How To Build A Bee House
To build a Bee House, you will need the following materials:
We first cut lengths of untreated fir that were 4″x4″ to a little over a foot. I would recommend having them at least a foot to allow multiple bees to lay eggs. In the Bee House pictured, the cuts are at a 45 degree angle on one end.
Draw a grid spacing the holes about 1”-1.5” apart. We used a drill to bore each hole at least 4” deep. Deeper is fine and up to 7” works. The face of this is sanded to remove any marking from the grid outline.
To make things simple and decorative, I bought pre-made fence caps that we screwed onto the top of each house to make a “roof.” To make the house look more polished, we made “bungs” that are essentially small pieces of wood that get hammered into the top of the hole where the screw goes. This then all gets sanded and use an air gun to blow out any debris from inside the holes and on the exterior.
It is recommended to cover the holes with a piece of chicken wire mesh to keep birds from feasting on the eggs of the bees.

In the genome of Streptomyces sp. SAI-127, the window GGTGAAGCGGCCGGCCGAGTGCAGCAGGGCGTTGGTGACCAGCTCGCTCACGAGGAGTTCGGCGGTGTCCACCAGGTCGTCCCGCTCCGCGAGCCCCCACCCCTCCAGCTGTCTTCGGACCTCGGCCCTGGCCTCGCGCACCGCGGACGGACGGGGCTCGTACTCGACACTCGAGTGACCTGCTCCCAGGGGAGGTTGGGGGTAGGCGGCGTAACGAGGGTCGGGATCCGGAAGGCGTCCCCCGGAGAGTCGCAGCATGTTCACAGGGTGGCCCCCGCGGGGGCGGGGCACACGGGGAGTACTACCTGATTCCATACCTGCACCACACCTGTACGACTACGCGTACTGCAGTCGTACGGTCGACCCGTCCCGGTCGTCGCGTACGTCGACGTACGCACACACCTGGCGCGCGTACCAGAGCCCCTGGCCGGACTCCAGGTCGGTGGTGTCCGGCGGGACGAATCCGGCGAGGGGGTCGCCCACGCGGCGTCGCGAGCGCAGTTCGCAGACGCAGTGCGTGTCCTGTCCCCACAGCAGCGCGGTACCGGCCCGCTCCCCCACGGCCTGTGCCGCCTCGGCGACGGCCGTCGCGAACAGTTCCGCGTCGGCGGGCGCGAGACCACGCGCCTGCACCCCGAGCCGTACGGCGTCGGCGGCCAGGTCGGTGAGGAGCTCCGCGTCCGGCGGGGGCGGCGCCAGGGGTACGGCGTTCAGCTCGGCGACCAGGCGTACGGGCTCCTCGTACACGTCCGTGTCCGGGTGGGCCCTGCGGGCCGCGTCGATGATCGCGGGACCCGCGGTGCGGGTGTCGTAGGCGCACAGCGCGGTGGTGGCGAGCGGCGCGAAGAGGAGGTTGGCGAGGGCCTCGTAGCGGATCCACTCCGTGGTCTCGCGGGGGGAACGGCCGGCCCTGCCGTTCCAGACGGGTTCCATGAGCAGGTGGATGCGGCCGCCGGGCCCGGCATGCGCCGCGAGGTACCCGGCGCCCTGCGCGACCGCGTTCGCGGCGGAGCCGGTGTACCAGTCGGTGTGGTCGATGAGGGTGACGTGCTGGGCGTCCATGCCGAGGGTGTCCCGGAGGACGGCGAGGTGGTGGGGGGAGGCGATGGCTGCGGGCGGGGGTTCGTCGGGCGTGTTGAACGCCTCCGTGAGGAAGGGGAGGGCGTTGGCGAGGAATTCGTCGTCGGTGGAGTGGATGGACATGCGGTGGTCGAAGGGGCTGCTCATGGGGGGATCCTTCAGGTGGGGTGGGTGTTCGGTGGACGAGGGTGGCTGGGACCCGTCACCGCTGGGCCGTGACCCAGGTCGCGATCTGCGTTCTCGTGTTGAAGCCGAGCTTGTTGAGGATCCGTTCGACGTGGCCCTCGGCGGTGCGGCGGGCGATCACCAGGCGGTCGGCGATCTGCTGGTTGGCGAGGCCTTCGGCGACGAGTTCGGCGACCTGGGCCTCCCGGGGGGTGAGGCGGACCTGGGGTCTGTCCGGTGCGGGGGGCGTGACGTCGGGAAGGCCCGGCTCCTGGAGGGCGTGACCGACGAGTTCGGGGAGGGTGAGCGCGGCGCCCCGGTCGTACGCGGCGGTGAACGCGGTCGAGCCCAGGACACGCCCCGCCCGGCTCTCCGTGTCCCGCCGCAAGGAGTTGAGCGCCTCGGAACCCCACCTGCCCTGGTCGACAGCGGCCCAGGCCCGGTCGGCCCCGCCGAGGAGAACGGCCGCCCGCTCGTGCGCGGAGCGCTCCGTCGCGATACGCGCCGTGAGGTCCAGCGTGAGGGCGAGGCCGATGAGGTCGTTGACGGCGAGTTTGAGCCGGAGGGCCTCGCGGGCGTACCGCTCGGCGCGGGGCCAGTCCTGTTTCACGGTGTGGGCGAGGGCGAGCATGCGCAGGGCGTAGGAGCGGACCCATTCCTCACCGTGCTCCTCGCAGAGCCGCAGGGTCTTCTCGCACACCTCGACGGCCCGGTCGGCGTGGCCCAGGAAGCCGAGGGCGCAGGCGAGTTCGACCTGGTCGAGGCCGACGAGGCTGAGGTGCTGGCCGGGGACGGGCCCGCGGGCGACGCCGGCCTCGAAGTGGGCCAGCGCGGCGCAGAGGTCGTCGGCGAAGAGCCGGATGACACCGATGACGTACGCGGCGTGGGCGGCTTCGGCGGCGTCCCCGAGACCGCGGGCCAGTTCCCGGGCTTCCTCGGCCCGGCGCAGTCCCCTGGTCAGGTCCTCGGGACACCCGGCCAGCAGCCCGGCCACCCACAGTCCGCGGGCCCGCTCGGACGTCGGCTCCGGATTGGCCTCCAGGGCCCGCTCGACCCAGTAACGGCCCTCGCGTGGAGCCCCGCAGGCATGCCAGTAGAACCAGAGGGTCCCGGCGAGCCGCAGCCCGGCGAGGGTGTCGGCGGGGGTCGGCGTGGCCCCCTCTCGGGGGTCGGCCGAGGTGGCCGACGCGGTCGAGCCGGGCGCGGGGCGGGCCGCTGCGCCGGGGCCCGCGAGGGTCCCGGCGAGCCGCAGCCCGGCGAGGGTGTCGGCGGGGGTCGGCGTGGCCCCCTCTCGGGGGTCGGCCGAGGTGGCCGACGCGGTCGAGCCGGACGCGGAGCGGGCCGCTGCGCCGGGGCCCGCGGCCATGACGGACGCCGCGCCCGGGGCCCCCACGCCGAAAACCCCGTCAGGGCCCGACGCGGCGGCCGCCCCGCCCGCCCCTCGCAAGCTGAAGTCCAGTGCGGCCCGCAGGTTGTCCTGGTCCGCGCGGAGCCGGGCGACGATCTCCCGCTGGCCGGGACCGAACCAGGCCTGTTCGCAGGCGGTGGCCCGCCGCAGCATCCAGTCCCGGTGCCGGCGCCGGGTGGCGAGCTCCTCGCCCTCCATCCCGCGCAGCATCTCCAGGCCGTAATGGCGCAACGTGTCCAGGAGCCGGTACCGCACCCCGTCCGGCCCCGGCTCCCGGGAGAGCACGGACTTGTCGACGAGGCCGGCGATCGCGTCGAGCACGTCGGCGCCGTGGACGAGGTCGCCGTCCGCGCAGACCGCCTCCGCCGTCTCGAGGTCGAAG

Mason bees are solitary bees that lay eggs into holes in wood. Each egg is a male or female. Upon hatching, the male fertilizes the female and then expires. The female goes on to feed on the pollen of flowers, which helps pollinate various plants. She will then lay eggs when ready and the cycle will repeat itself.
Mason bees do not produce honey, but they are every part as vital in pollination as honey bees and other pollinators are. (And as anyone reading this knows, pollination keeps the world turning.)
To provide a house for such bees is helpful if you are trying to attract pollinators to your gardens.
Bee Houses can be attached to fences, posts, or anywhere off the ground– plus they’re a fun project to do with anyone of any age.
The entire process takes about 2-3 hours. Place in the garden and you’re good to go!
How The Palm Tree Came To Southern California
Read The Entirety of Red’s “Garden Metaphor” From This Season’s Orange Is The New Black
The Story Behind Andy Warhol’s Flowers
Spring is Here! It’s Time for Baskets and Bikes.
Giveaway: The Great Dixter Cookbook
Chef’s Table Spotlights Jeong Kwan’s Gorgeous “Temple” Cuisine